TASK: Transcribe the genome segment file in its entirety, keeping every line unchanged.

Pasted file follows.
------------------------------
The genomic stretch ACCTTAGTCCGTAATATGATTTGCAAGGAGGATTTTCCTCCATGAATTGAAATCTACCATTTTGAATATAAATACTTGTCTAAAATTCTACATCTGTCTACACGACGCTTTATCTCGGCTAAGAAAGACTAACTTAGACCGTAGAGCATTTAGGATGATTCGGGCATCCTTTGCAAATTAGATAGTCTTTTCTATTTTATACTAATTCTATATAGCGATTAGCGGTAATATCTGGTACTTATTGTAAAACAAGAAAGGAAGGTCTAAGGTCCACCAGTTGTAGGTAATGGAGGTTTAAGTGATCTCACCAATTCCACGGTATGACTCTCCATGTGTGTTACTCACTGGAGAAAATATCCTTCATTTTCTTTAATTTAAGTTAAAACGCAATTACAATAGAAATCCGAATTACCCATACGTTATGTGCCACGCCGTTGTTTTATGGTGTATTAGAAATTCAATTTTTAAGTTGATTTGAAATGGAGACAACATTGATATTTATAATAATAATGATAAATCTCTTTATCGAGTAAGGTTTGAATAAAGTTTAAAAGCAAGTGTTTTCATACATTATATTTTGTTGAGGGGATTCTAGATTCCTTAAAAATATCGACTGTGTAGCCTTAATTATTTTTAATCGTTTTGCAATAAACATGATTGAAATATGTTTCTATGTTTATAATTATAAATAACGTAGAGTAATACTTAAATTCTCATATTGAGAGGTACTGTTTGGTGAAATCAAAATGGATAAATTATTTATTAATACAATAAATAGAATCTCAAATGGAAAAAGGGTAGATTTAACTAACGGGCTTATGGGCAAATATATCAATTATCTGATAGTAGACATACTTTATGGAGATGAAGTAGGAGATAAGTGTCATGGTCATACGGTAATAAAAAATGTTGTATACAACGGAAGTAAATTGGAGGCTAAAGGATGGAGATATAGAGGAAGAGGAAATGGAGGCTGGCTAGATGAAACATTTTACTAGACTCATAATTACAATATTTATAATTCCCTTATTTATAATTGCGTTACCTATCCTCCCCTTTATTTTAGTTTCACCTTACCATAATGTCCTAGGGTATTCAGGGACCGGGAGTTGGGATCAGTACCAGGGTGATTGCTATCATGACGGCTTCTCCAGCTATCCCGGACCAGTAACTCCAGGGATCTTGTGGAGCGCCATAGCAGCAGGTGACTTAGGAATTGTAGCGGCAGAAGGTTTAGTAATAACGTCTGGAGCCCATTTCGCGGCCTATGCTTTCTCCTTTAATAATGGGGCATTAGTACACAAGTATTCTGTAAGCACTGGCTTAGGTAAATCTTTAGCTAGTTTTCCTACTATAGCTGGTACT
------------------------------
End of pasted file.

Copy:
The genomic stretch ACCTTAGTCCGTAATATGATTTGCAAGGAGGATTTTCCTCCATGAATTGAAATCTACCATTTTGAATATAAATACTTGTCTAAAATTCTACATCTGTCTACACGACGCTTTATCTCGGCTAAGAAAGACTAACTTAGACCGTAGAGCATTTAGGATGATTCGGGCATCCTTTGCAAATTAGATAGTCTTTTCTATTTTATACTAATTCTATATAGCGATTAGCGGTAATATCTGGTACTTATTGTAAAACAAGAAAGGAAGGTCTAAGGTCCACCAGTTGTAGGTAATGGAGGTTTAAGTGATCTCACCAATTCCACGGTATGACTCTCCATGTGTGTTACTCACTGGAGAAAATATCCTTCATTTTCTTTAATTTAAGTTAAAACGCAATTACAATAGAAATCCGAATTACCCATACGTTATGTGCCACGCCGTTGTTTTATGGTGTATTAGAAATTCAATTTTTAAGTTGATTTGAAATGGAGACAACATTGATATTTATAATAATAATGATAAATCTCTTTATCGAGTAAGGTTTGAATAAAGTTTAAAAGCAAGTGTTTTCATACATTATATTTTGTTGAGGGGATTCTAGATTCCTTAAAAATATCGACTGTGTAGCCTTAATTATTTTTAATCGTTTTGCAATAAACATGATTGAAATATGTTTCTATGTTTATAATTATAAATAACGTAGAGTAATACTTAAATTCTCATATTGAGAGGTACTGTTTGGTGAAATCAAAATGGATAAATTATTTATTAATACAATAAATAGAATCTCAAATGGAAAAAGGGTAGATTTAACTAACGGGCTTATGGGCAAATATATCAATTATCTGATAGTAGACATACTTTATGGAGATGAAGTAGGAGATAAGTGTCATGGTCATACGGTAATAAAAAATGTTGTATACAACGGAAGTAAATTGGAGGCTAAAGGATGGAGATATAGAGGAAGAGGAAATGGAGGCTGGCTAGATGAAACATTTTACTAGACTCATAATTACAATATTTATAATTCCCTTATTTATAATTGCGTTACCTATCCTCCCCTTTATTTTAGTTTCACCTTACCATAATGTCCTAGGGTATTCAGGGACCGGGAGTTGGGATCAGTACCAGGGTGATTGCTATCATGACGGCTTCTCCAGCTATCCCGGACCAGTAACTCCAGGGATCTTGTGGAGCGCCATAGCAGCAGGTGACTTAGGAATTGTAGCGGCAGAAGGTTTAGTAATAACGTCTGGAGCCCATTTCGCGGCCTATGCTTTCTCCTTTAATAATGGGGCATTAGTACACAAGTATTCTGTAAGCACTGGCTTAGGTAAATCTTTAGCTAGTTTTCCTACTATAGCTGGTACT